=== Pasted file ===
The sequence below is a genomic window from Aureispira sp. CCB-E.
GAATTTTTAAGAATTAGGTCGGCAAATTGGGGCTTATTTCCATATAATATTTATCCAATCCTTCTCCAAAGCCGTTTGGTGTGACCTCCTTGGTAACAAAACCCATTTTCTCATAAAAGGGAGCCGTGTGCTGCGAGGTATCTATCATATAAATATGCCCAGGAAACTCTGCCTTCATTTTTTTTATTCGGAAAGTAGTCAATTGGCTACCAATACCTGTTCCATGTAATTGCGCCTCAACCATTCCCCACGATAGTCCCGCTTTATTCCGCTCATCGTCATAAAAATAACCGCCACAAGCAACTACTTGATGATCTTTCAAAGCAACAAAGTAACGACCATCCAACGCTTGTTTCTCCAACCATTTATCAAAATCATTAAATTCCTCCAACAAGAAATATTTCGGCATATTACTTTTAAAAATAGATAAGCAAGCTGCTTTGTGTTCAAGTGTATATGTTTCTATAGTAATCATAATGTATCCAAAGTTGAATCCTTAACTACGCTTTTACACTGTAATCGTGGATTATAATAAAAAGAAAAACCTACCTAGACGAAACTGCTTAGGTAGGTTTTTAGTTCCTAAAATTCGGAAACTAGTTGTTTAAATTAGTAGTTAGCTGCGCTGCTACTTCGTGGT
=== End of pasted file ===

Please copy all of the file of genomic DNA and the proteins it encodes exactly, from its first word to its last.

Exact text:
The sequence below is a genomic window from Aureispira sp. CCB-E.
GAATTTTTAAGAATTAGGTCGGCAAATTGGGGCTTATTTCCATATAATATTTATCCAATCCTTCTCCAAAGCCGTTTGGTGTGACCTCCTTGGTAACAAAACCCATTTTCTCATAAAAGGGAGCCGTGTGCTGCGAGGTATCTATCATATAAATATGCCCAGGAAACTCTGCCTTCATTTTTTTTATTCGGAAAGTAGTCAATTGGCTACCAATACCTGTTCCATGTAATTGCGCCTCAACCATTCCCCACGATAGTCCCGCTTTATTCCGCTCATCGTCATAAAAATAACCGCCACAAGCAACTACTTGATGATCTTTCAAAGCAACAAAGTAACGACCATCCAACGCTTGTTTCTCCAACCATTTATCAAAATCATTAAATTCCTCCAACAAGAAATATTTCGGCATATTACTTTTAAAAATAGATAAGCAAGCTGCTTTGTGTTCAAGTGTATATGTTTCTATAGTAATCATAATGTATCCAAAGTTGAATCCTTAACTACGCTTTTACACTGTAATCGTGGATTATAATAAAAAGAAAAACCTACCTAGACGAAACTGCTTAGGTAGGTTTTTAGTTCCTAAAATTCGGAAACTAGTTGTTTAAATTAGTAGTTAGCTGCGCTGCTACTTCGTGGT